Bear in mind that the IRS isn’t concerned about “political” speech in the pulpit as such -- a pastor can talk all he wants about a sitting president. But a minister is silenced when it comes to educating his congregation about the moral dimensions of a candidate’s beliefs and actions.

In short, you would disable every religious community from considering the scriptural and doctrinal implications of a candidate while they still have time to do something about it. That is one reason that a pastor’s “individual” right to speak is not enough. Christian pastors have long felt the obligation to inform their congregations on engaging the broader culture. Pastors have praised and panned American military leaders, celebrities, business moguls and even sitting politicians, often to good effect. But when it comes to the congregation’s obligation to vote, vote wisely and vote morally, only one class of Americans gets a free pass from the pulpit’s moral scrutiny: candidates.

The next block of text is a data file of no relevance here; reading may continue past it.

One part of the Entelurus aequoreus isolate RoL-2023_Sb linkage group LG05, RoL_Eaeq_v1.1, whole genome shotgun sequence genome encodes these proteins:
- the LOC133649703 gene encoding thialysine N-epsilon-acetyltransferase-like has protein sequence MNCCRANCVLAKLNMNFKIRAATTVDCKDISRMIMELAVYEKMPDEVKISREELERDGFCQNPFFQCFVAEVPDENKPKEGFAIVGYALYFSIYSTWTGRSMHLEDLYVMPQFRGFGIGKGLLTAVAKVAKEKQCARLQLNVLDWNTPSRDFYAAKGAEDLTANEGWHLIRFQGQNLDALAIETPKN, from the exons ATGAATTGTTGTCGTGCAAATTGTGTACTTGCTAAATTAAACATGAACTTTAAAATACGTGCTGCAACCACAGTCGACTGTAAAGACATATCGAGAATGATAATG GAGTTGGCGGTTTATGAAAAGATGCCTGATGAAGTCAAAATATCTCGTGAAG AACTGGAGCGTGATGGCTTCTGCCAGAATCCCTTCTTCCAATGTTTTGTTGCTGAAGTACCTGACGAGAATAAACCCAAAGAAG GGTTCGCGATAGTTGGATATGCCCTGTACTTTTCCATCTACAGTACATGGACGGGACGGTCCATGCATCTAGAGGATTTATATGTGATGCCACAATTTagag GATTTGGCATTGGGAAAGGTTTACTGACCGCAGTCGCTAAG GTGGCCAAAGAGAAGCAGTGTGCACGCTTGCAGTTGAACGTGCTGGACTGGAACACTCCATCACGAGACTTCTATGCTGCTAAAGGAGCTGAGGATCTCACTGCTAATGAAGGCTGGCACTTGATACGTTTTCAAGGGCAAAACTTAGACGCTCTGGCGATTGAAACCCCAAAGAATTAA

You fret about the use of “church assets,” but the real weight of the church comes from 2,000 years of moral wisdom, not one Sunday’s collection plate. If there really were an issue about money, that’s what campaign finance laws are for. What you don’t do is chill or kill free speech to fix another problem indirectly.

Most remarkably, you paint a future picture of churches gone politically wild. History has a much different assessment. From when the Constitution was ratified in 1788 until 1954, no law stopped pastors from speaking freely about the moral qualifications of candidates for office. For 166 years, churches kept on being churches; pastors did not devolve into “political bosses” even when they often spoke forcefully about candidates’ moral virtues and vices.

To be sure, the government often wrinkles its nose at free speech, but that’s why we have a 1st Amendment. That amendment stops the trampling of free speech.

Erik Stanley is senior legal counsel and head of the Pulpit Initiative for the Alliance Defense Fund, a legal alliance of Christian attorneys and like-minded organizations defending the right of people to freely live out their faith.